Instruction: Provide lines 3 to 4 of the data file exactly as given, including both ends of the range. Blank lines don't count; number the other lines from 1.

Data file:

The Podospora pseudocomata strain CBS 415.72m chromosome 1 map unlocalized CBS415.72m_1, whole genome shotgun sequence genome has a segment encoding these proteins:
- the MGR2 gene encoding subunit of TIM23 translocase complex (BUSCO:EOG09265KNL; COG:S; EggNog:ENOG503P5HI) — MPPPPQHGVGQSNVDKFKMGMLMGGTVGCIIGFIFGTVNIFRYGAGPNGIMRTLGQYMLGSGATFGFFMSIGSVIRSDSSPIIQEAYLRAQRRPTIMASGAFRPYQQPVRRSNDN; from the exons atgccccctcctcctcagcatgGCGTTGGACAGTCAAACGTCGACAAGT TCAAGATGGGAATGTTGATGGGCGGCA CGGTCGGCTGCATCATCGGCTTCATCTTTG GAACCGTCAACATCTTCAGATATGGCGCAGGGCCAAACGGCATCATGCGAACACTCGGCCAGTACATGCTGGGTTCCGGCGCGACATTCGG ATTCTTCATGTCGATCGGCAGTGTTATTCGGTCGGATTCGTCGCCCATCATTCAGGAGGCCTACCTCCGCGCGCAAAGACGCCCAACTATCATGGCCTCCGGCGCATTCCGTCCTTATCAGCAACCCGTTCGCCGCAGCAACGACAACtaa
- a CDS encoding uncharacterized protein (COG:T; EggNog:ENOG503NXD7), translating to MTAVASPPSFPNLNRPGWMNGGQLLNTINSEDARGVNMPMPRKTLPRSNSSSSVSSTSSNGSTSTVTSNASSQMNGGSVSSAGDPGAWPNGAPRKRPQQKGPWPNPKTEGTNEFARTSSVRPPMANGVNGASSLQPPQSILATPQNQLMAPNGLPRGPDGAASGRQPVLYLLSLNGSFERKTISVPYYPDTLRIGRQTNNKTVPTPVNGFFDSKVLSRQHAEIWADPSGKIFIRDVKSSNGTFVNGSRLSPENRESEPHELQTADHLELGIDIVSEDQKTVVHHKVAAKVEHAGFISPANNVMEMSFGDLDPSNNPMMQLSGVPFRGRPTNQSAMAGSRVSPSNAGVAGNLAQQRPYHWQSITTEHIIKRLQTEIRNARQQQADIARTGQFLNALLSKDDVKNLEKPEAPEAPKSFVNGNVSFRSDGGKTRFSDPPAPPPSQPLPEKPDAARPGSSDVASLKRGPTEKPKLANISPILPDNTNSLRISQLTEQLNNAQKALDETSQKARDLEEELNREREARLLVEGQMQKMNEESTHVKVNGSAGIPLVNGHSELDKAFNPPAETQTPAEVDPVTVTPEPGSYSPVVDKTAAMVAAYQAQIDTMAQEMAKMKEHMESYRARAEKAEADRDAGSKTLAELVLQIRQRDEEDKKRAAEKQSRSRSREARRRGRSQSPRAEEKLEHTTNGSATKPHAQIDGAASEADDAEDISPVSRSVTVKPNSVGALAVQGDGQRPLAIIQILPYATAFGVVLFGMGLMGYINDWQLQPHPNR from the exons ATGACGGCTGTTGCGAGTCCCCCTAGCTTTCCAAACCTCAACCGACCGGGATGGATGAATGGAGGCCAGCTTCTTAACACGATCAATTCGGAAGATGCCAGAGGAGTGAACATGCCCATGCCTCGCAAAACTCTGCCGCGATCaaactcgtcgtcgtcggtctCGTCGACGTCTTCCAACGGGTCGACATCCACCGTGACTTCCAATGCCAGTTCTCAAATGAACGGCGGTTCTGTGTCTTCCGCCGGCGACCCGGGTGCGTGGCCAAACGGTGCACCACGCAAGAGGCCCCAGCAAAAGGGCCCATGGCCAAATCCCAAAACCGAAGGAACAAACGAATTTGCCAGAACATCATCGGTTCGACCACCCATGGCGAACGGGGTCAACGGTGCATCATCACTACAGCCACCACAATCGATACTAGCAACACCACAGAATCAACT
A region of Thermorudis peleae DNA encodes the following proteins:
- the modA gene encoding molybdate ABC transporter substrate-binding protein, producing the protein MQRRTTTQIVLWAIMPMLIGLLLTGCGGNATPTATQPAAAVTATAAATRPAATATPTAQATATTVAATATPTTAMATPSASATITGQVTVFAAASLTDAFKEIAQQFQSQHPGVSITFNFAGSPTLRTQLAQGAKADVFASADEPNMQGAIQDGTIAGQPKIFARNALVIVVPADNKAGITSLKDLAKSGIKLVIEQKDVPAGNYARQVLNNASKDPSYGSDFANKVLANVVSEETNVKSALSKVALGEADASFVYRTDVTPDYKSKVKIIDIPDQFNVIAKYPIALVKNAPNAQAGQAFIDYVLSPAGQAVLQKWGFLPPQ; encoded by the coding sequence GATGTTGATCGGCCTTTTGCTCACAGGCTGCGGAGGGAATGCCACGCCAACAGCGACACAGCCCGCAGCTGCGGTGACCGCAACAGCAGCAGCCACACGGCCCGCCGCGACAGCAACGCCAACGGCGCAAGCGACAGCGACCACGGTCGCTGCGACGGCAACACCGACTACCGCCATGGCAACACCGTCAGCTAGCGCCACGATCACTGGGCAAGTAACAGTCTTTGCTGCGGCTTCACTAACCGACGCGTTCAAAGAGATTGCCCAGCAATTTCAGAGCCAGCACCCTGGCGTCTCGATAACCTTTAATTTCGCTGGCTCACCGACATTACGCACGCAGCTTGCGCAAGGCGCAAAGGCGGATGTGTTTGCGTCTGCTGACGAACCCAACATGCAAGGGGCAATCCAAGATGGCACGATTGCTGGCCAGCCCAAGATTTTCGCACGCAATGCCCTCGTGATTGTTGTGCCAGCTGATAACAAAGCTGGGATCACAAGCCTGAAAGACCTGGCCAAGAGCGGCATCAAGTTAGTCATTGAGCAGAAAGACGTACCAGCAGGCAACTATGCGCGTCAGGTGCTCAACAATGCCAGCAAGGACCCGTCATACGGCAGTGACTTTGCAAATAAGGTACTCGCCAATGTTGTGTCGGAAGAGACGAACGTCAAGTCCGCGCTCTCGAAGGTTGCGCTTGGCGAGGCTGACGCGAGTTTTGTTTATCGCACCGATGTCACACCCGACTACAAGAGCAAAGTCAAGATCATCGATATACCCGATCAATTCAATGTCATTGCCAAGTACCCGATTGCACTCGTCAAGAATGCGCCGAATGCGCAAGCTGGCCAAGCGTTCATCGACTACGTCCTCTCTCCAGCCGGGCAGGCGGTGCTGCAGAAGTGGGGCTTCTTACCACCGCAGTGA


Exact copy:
- a CDS encoding uncharacterized protein (COG:T; EggNog:ENOG503NXD7), translating to MTAVASPPSFPNLNRPGWMNGGQLLNTINSEDARGVNMPMPRKTLPRSNSSSSVSSTSSNGSTSTVTSNASSQMNGGSVSSAGDPGAWPNGAPRKRPQQKGPWPNPKTEGTNEFARTSSVRPPMANGVNGASSLQPPQSILATPQNQLMAPNGLPRGPDGAASGRQPVLYLLSLNGSFERKTISVPYYPDTLRIGRQTNNKTVPTPVNGFFDSKVLSRQHAEIWADPSGKIFIRDVKSSNGTFVNGSRLSPENRESEPHELQTADHLELGIDIVSEDQKTVVHHKVAAKVEHAGFISPANNVMEMSFGDLDPSNNPMMQLSGVPFRGRPTNQSAMAGSRVSPSNAGVAGNLAQQRPYHWQSITTEHIIKRLQTEIRNARQQQADIARTGQFLNALLSKDDVKNLEKPEAPEAPKSFVNGNVSFRSDGGKTRFSDPPAPPPSQPLPEKPDAARPGSSDVASLKRGPTEKPKLANISPILPDNTNSLRISQLTEQLNNAQKALDETSQKARDLEEELNREREARLLVEGQMQKMNEESTHVKVNGSAGIPLVNGHSELDKAFNPPAETQTPAEVDPVTVTPEPGSYSPVVDKTAAMVAAYQAQIDTMAQEMAKMKEHMESYRARAEKAEADRDAGSKTLAELVLQIRQRDEEDKKRAAEKQSRSRSREARRRGRSQSPRAEEKLEHTTNGSATKPHAQIDGAASEADDAEDISPVSRSVTVKPNSVGALAVQGDGQRPLAIIQILPYATAFGVVLFGMGLMGYINDWQLQPHPNR from the exons ATGACGGCTGTTGCGAGTCCCCCTAGCTTTCCAAACCTCAACCGACCGGGATGGATGAATGGAGGCCAGCTTCTTAACACGATCAATTCGGAAGATGCCAGAGGAGTGAACATGCCCATGCCTCGCAAAACTCTGCCGCGATCaaactcgtcgtcgtcggtctCGTCGACGTCTTCCAACGGGTCGACATCCACCGTGACTTCCAATGCCAGTTCTCAAATGAACGGCGGTTCTGTGTCTTCCGCCGGCGACCCGGGTGCGTGGCCAAACGGTGCACCACGCAAGAGGCCCCAGCAAAAGGGCCCATGGCCAAATCCCAAAACCGAAGGAACAAACGAATTTGCCAGAACATCATCGGTTCGACCACCCATGGCGAACGGGGTCAACGGTGCATCATCACTACAGCCACCACAATCGATACTAGCAACACCACAGAATCAACT
A region of Thermorudis peleae DNA encodes the following proteins: